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The Digital Nomad Client

Do your clients want help setting up their new business as a “digital nomad”? Digital nomads are people who use tech to work remotely from anywhere they hang their hats, whether it be a beach, a foreign country, or a recreational vehicle....

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Do your clients want help setting up their new business as a “digital nomad”? Digital nomads are people who use tech to work remotely from anywhere they hang their hats, whether it be a beach, a foreign country, or a recreational vehicle. To help your clients navigate the world of becoming a digital nomad, here’s what you need to know about digital nomad entrepreneurship and the legal structures that work best for a digital nomad business.

The Rise of the Digital Nomad

Although the digital nomad concept has been around for many years, in the past year, the world significantly embraced the “location independence” lifestyle when the pandemic necessitated a shift to remote working. According to MBO Partners’ report, COVID-19 and the Rise of the Digital Nomad, the number of Americans proclaiming their digital nomad status grew 49%—to 10.9 million in 2020.

The report describes digital nomads as “people who choose to embrace a location-independent, technology-enabled lifestyle that allows them to travel and work remotely, anywhere in the internet-connected world.” Typical remote workers usually stay in one geographic area, while digital nomads travel around while working and running their businesses.

The extent of the digital nomad’s journey is as varied as the types of businesses run by these traveling entrepreneurs. While some may travel for years across the globe, others may only be nomadic for short stints, returning to their home base intermittently before taking off again.

As the name implies, typical digital nomads tend to have strong tech skills and are first adopters of new technology. The MBO report also found digital nomads work in various industries such as information technology, education, training, consulting, coaching, research, sales, marketing, P.R., and creative services. So really, any business that can be run remotely using digital tools is a good fit for the digital nomad lifestyle.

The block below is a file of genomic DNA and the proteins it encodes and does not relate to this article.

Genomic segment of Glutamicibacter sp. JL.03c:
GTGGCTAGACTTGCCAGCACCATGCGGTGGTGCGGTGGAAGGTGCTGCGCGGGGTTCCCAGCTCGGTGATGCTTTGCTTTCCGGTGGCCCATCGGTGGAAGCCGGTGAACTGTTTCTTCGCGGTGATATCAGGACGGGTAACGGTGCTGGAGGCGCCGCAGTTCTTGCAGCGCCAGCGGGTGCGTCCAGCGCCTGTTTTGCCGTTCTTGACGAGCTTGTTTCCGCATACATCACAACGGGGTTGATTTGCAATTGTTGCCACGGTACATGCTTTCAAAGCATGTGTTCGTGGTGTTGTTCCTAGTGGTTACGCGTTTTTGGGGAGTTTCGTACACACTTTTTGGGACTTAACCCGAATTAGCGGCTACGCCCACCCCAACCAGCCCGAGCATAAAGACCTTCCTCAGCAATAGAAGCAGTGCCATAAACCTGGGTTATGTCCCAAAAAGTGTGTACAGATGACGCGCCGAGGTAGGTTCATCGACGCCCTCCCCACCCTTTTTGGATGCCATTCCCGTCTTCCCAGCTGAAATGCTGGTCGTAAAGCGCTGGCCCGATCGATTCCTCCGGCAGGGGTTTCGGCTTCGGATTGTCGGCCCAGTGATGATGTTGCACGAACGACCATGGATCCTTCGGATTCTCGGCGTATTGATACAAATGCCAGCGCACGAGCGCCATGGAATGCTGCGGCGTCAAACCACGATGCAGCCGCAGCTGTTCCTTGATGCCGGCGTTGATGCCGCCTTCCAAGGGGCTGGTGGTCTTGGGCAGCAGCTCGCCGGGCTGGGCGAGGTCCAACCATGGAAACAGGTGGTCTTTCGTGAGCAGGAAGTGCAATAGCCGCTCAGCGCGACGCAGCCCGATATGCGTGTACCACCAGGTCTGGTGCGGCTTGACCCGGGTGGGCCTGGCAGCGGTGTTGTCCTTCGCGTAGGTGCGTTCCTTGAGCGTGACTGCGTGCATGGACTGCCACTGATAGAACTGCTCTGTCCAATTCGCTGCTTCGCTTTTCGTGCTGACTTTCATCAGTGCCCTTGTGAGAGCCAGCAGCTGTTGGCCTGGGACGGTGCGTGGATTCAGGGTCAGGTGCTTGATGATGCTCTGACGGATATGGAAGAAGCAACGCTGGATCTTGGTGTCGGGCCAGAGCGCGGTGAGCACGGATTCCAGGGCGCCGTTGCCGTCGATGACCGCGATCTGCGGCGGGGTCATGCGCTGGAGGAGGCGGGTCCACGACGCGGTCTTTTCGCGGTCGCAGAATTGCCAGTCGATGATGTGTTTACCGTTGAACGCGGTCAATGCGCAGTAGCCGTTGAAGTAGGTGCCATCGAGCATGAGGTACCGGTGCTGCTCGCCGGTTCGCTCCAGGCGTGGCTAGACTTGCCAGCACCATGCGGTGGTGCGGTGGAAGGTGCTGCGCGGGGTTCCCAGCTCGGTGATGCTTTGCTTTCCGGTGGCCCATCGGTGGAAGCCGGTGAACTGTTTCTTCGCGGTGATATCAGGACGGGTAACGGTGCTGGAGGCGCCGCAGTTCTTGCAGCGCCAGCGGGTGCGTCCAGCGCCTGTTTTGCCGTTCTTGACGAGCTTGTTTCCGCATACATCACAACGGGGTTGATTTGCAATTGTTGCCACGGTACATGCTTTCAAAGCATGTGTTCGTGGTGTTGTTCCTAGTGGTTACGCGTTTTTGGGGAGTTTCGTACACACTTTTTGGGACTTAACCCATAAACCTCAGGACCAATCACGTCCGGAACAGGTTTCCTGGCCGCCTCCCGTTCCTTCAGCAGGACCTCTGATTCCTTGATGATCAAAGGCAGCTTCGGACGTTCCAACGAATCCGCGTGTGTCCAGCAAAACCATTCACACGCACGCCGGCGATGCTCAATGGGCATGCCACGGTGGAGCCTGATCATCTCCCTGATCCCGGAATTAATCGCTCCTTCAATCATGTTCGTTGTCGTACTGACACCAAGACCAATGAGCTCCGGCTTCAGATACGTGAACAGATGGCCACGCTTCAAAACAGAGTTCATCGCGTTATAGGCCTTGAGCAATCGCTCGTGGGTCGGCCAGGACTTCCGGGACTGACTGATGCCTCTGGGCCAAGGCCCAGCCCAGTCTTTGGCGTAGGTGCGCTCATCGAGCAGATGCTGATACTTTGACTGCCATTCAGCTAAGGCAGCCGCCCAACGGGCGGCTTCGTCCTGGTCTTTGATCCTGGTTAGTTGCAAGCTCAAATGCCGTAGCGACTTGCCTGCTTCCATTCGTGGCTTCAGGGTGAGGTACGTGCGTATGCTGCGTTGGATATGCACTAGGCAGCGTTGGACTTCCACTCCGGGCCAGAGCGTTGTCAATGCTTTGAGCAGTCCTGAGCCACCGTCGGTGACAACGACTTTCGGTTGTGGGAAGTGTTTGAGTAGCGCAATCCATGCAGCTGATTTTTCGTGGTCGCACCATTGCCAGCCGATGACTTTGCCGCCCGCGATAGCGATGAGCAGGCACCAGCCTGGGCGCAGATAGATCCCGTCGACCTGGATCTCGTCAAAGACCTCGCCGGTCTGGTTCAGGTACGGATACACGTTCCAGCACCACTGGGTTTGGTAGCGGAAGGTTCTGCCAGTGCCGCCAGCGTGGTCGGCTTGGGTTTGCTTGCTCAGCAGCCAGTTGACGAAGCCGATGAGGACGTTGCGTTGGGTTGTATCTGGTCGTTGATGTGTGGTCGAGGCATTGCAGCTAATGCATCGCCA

Digital Nomad Entrepreneurship

Although starting a business in the U.S. and running it from anywhere in the world is entirely possible technologically, many digital nomads still need to know how to do it legally and stay in compliance.

The first step, which may seem contrary to the spirit of the digital nomad, is the requirement to claim permanent residency for the business. No matter what state your client decides to call “home,” the law looks at several factors determining the entrepreneur’s domicile vs. residence. A residence is a home the entrepreneur lives in, so for digital nomads, the residence will frequently change. A domicile is the place your client considers to be a permanent home, where the client returns after traveling. The business’s “home state” is where the entrepreneur started and/or registered the company with the state, opened its bank accounts, and where the taxes are filed.

Even digital nomad sole proprietors (who aren’t required to register their businesses with the state) have a domicile. In the eyes of the law, the domicile is a question of intent, the place where the entrepreneur has the most roots established (voter registration, utility bills, etc.).

Deciding where to register the business does not necessarily parallel where the entrepreneur is domiciled. For example, many business owners register their business in a state with no state income tax or fewer regulations like South Dakota or Delaware. However, if the business opens a warehouse or has employees in a state other than where it is registered, it must file for foreign qualification. Foreign qualification is when the state determines a company conducts enough business to be registered in the state. As the conditions for foreign qualification vary by state, it’s essential your client check with the Secretary of State to find out if filing is necessary.

If your client’s business has employees residing and/or working in a state different from the business’s home state, the business must also register with that state’s Department of Revenue and Department of Labor (or similar office) to withhold payroll and unemployment taxes.